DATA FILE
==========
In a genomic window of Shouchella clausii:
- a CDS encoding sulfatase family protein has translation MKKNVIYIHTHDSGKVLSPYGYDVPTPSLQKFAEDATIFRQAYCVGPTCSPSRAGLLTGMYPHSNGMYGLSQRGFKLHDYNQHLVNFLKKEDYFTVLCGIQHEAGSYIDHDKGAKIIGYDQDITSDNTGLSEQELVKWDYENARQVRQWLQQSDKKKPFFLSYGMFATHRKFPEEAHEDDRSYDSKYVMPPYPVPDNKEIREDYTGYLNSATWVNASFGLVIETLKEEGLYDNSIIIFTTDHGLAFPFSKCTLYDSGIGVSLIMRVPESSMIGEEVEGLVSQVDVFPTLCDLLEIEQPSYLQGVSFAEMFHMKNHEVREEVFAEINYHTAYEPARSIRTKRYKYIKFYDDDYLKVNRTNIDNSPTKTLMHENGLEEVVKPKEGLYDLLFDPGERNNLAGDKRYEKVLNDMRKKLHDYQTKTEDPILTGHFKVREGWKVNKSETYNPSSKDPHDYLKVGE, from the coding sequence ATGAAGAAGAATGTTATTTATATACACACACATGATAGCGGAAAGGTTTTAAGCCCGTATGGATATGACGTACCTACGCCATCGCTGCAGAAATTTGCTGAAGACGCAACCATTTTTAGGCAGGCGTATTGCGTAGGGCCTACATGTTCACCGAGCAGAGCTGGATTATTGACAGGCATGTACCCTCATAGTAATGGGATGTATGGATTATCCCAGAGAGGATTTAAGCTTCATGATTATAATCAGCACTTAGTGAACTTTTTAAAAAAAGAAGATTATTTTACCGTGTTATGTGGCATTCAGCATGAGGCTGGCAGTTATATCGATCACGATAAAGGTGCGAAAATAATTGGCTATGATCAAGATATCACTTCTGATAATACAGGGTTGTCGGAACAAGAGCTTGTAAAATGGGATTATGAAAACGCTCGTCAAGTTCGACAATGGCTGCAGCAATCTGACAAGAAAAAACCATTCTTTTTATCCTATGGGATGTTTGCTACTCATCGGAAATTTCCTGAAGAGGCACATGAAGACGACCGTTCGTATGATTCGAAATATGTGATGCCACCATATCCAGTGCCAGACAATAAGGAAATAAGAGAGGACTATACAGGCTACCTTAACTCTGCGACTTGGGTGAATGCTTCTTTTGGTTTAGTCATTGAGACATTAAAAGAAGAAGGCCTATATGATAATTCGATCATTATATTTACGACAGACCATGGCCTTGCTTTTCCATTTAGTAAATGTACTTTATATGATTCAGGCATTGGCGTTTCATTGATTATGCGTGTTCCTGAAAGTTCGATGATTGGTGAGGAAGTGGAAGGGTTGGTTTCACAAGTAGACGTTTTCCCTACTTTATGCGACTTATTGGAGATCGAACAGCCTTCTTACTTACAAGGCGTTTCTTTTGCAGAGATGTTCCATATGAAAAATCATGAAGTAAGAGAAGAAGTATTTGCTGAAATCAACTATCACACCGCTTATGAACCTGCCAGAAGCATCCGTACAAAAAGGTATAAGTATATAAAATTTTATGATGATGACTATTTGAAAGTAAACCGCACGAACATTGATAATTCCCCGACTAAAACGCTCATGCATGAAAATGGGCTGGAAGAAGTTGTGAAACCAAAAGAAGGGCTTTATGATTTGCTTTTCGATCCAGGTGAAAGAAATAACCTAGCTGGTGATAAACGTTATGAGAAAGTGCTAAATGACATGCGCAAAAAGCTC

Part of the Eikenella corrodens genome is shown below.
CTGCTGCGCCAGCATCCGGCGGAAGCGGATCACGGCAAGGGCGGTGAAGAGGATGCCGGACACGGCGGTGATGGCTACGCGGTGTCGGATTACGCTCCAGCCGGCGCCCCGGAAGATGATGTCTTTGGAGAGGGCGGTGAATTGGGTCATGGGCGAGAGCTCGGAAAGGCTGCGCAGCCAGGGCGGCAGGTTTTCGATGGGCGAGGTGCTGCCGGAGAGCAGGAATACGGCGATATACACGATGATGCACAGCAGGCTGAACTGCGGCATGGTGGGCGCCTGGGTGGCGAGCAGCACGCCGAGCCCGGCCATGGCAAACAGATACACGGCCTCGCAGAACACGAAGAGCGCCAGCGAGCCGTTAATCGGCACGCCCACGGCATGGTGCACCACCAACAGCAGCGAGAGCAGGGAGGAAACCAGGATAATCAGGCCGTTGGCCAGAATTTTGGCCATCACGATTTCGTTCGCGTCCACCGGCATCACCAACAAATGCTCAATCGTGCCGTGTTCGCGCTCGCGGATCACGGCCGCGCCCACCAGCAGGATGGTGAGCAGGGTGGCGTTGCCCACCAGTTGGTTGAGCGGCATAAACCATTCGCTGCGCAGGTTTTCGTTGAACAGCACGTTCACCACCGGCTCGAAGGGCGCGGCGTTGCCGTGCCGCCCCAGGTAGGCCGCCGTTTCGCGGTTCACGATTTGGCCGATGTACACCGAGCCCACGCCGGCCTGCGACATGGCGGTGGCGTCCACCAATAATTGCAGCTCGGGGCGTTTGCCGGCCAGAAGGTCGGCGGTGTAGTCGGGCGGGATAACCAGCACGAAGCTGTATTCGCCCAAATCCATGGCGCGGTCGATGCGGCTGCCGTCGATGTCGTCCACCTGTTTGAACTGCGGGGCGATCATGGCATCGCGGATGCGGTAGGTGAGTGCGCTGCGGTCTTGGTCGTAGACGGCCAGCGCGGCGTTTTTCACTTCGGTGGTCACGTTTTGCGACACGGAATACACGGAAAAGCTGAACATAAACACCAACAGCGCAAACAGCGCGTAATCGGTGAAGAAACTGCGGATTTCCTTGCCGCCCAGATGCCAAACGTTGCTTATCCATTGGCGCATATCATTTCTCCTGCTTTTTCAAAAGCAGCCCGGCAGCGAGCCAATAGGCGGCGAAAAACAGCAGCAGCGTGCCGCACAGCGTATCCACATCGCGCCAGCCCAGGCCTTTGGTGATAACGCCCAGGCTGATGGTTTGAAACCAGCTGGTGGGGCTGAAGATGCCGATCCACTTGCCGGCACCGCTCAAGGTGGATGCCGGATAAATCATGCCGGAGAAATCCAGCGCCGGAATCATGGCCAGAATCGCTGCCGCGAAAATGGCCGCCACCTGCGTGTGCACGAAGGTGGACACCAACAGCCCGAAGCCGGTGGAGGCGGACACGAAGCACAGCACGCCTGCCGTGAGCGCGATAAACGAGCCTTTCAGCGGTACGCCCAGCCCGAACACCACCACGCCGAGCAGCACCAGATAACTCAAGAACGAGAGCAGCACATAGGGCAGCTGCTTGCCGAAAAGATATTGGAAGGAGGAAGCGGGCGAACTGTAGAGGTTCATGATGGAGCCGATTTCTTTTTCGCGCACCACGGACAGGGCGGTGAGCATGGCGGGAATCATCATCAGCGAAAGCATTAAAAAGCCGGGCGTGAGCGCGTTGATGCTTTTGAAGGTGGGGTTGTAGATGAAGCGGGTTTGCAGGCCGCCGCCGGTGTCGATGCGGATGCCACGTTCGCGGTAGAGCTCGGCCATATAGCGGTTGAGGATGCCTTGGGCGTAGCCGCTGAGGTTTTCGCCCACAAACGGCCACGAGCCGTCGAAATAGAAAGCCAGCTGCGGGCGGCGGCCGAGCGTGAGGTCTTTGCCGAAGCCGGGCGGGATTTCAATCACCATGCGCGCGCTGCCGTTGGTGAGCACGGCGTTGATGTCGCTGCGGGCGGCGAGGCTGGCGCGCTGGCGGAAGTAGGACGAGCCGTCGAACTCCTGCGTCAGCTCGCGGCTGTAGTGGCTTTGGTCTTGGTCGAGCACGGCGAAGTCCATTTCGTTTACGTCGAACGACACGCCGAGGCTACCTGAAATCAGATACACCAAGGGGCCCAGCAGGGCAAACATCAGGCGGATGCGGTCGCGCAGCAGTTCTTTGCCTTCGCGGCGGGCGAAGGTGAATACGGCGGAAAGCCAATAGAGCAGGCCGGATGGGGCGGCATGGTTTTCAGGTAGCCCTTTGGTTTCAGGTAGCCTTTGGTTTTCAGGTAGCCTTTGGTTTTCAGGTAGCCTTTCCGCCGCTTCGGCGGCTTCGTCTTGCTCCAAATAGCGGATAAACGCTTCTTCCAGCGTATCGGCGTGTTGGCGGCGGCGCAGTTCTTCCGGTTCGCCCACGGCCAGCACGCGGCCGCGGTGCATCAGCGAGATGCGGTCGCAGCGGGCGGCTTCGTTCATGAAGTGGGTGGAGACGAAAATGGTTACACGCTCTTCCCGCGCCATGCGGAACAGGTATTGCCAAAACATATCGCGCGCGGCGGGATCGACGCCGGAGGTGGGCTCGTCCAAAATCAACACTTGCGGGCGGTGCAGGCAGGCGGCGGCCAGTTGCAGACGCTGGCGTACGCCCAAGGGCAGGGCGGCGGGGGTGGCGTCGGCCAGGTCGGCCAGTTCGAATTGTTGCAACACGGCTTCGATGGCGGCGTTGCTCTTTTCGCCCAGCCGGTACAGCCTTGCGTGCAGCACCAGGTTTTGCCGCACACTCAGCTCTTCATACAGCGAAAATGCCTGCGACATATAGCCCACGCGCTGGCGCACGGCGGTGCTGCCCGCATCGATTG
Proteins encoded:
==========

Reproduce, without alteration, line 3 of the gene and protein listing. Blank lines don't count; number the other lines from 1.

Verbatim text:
Part of the Eikenella corrodens genome is shown below.